first_imgHeinke Conrads at WTWThe study noted that the COVID-19 pandemic had exacerbated problems, causing uncertainty for employees who had been forced to work on short-term contracts or who had lost their jobs.For thsi reason, it is important for employers to motivate workers with additional support. “A good benefits programme and financial wellbeing solutions are important tools to keep commitment high,” Heinke Conrads, head of retirement for Germany and Austria at WTW, said.WTW’s research further showed that 42% of employees would receive digital help to manage their savings in order to improve their financial situation, while 38% required access to savings and investment models, with only 29% requesting the support of an advisor.Employees who rely on financial knowledge were more likely to feel therye were “on the right track” (62%). “Financial education is not yet common in Germany, but it is a good instrument to supporting employees, especially in times of crisis,” Conrads added.Looking for IPE’s latest magazine? Read the digital edition here. Seventy two percent of employees in Germany have called out for active support from their employers on the design of their occupational pension plans, according to a recent survey conducted by Willis Towers Watson (WTW).Workers have asked primarily for flexibility, with 66% wanting to be able to transfer occupational pension schemes if they change jobs, and just as many have requested flexible payment options for pensions.The survey showed that protection for disability and death are also becoming increasingly important for employees.According to the research, companies may opt to improve benefits, especially among employees who are financially under pressure. It showed that 41% of these employees would like to receive more benefits, in the form of, for example, company pensions or protection for disabilities and accidents, with 38% wanting an increase in wages. But occupational pension schemes continue to play a very important role for the respondents, with 46% considering these schemes a reason to be loyal to their employers, and 70% of those with an occupational pension plan being proud to work for their employers. The numbers reflect the situation prior to the COVID-19 pandemic.The economic uncertainty caused by the coronavirus crisis has unsettled employees, and the financial uncertainty has had an impact on health, family life and job performance. A solid occupational pension plan, however, can tick one major concern for German workers off the list, Wilhelm-Friedrich Puschinski, head of general consulting at WTW, told IPE.“Employees in Germany trust their employer to offer them a good solution with excellent value for money and without having an economic self-interest; they are willing to reward their employers for a needs-based design with better motivation and loyalty,” he added.The study revealed that occupational pension schemes are perceived as a source of stability for retirement. It showed that 85% of the employees with an occupational pension save part of their annual income for old-age provisions, while only 61% of those without such a scheme do the same.“Occupational pension plans in Germany offer the highest degree of security for employees”Wilhelm-Friedrich Puschinski, head of general consulting at WTW“Occupational pension plans in Germany offer the highest degree of security for employees, with all existing pension scheme employers guarantee a minimum benefit, even if the capital markets slip,” Puschinski said, adding that many employers have actively reduced the risks both for employers and employees over the last few years, whilst maintaining general benefit levels.“There are different layers of protection against insolvency of both providers and employers, and the strict labour law in Germany protects employees from disproportional benefit reductions,” he said.Looking ahead, 67% were expect to navigate in worse financial conditions than their parents at the age of retirement, while at the same time struggling to build-up savings. The study also showed that 44% would invest more in old-age provisions, but only around 42% achieve its savings targets, a result in line with a trend seen over the past years.It added that 36% of participants could only rely on their salary without savings – 21% of these said that financial problems would impact their professional performance, and 23% had suffered from stress, anxiety or depression in the past two years.last_img read more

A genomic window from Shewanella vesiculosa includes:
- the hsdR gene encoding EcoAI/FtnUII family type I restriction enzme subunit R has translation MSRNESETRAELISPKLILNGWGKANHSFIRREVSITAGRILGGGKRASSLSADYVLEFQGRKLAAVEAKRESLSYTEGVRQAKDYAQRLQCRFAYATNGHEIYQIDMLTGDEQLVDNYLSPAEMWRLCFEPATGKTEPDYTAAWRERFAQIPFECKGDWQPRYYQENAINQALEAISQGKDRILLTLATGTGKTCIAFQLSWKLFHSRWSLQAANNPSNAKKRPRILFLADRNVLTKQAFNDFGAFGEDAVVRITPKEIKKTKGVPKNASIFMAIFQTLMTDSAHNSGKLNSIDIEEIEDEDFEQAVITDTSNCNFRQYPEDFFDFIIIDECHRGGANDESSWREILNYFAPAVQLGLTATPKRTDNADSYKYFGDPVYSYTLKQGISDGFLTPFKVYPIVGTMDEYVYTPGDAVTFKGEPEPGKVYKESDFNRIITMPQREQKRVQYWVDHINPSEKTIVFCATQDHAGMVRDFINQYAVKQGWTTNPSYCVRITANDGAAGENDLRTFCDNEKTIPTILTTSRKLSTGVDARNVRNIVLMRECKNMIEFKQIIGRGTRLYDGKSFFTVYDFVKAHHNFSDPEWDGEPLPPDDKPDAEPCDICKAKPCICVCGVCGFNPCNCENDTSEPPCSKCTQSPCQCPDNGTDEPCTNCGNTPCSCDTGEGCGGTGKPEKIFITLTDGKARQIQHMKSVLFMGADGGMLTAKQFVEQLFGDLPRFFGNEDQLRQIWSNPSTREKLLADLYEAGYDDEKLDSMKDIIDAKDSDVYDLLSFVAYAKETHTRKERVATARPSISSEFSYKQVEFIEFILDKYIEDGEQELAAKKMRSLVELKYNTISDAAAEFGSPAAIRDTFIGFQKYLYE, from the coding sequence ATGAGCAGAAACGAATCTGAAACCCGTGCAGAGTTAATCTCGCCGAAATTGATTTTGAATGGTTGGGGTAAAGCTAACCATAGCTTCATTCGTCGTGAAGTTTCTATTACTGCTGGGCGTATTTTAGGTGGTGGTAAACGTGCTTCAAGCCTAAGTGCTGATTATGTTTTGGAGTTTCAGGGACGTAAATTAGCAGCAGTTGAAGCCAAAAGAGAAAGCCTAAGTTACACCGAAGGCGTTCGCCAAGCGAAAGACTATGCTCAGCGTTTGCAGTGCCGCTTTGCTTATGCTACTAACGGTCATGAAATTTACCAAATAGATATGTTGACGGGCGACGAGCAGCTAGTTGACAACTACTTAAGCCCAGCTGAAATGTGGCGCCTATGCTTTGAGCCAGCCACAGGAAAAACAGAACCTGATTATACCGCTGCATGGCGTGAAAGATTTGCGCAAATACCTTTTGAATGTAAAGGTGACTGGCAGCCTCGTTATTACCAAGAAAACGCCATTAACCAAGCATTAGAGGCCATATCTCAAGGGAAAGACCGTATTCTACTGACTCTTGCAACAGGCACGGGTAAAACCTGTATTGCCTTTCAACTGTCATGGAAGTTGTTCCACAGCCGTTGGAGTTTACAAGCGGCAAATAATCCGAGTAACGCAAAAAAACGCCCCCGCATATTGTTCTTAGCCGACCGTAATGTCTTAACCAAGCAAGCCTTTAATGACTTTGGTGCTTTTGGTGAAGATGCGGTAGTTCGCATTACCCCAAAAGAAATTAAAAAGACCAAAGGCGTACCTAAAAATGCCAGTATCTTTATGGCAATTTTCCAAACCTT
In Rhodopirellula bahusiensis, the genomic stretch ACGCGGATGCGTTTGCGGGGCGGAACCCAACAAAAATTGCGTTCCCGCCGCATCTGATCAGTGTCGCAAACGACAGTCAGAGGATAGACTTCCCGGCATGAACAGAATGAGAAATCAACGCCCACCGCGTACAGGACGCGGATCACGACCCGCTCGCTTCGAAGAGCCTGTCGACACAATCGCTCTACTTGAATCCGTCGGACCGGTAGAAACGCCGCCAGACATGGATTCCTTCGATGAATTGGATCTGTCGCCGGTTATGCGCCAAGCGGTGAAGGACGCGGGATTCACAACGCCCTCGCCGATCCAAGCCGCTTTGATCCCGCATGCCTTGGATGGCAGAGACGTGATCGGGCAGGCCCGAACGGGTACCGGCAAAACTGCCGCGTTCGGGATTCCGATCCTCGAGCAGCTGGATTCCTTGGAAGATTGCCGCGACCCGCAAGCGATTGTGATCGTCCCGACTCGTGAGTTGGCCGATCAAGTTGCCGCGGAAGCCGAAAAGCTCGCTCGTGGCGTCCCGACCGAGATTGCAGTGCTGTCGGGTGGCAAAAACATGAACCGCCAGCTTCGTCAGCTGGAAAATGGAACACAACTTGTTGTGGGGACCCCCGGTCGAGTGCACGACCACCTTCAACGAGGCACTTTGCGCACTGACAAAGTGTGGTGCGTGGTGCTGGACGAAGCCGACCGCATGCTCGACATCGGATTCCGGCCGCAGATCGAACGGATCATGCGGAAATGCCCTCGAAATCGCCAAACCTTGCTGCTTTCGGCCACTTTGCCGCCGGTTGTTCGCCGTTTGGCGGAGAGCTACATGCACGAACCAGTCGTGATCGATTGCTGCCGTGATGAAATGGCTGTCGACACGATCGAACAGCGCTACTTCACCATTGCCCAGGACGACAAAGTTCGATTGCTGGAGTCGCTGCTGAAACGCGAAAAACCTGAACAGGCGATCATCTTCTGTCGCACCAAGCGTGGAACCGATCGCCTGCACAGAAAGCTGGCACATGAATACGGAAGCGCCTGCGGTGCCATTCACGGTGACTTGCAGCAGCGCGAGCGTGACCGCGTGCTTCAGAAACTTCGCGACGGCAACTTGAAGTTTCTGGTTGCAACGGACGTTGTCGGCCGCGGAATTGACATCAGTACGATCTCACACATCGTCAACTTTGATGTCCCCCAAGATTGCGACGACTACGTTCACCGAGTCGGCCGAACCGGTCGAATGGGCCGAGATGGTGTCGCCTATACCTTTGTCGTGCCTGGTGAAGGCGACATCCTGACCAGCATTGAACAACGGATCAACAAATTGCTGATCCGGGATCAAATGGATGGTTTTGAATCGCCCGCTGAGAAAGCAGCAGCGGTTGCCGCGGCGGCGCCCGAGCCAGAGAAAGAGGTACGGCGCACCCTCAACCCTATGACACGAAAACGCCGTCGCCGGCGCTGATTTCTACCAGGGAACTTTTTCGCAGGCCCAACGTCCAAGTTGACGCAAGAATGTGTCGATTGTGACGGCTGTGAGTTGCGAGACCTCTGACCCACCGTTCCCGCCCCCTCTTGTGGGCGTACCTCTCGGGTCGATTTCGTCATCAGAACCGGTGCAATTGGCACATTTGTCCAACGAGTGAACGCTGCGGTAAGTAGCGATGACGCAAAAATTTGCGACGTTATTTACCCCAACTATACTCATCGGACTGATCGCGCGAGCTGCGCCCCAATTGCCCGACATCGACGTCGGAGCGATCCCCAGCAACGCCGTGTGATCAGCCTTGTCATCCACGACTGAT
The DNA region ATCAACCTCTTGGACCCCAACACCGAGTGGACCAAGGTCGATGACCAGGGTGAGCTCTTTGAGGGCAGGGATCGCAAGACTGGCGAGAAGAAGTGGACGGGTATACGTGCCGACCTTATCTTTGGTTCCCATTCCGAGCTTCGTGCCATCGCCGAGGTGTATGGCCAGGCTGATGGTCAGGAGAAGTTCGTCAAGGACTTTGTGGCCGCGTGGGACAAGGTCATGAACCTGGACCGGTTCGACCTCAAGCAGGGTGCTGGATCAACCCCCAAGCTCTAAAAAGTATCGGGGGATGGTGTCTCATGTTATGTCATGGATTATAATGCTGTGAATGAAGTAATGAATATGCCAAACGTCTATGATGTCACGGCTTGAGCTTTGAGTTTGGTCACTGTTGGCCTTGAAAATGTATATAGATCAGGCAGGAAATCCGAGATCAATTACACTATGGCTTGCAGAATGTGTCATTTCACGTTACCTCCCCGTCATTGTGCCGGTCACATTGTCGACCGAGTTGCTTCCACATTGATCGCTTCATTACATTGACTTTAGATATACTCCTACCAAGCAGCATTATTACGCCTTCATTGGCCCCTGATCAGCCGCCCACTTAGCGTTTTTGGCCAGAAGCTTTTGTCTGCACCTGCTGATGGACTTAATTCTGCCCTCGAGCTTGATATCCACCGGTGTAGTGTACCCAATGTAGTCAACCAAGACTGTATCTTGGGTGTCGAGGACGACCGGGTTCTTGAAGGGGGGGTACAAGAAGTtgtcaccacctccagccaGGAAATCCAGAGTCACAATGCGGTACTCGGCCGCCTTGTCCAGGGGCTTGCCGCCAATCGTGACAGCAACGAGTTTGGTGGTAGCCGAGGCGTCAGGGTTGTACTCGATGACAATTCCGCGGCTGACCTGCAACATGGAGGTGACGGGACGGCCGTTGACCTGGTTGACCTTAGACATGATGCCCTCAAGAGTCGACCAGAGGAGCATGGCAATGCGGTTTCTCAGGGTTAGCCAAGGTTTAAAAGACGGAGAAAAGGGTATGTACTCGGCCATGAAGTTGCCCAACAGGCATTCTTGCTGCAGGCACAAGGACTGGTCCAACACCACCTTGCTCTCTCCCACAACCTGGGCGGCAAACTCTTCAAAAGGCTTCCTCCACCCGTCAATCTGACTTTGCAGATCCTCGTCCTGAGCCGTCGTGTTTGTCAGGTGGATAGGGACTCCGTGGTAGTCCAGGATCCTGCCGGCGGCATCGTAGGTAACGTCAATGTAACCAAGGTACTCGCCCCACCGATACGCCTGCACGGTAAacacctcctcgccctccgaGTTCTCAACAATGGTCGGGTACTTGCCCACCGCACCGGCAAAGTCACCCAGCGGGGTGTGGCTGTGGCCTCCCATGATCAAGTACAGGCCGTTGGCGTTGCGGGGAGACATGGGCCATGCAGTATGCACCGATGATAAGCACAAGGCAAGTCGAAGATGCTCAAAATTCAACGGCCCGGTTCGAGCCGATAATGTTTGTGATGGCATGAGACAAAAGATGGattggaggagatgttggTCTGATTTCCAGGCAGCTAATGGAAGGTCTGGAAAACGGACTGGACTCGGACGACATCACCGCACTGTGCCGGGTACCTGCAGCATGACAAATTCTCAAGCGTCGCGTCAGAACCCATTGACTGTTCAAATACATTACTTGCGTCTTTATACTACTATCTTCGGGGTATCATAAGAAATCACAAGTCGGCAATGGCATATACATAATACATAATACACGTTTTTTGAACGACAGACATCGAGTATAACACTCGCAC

Landlords set to win as vacancy rates tighten across QLD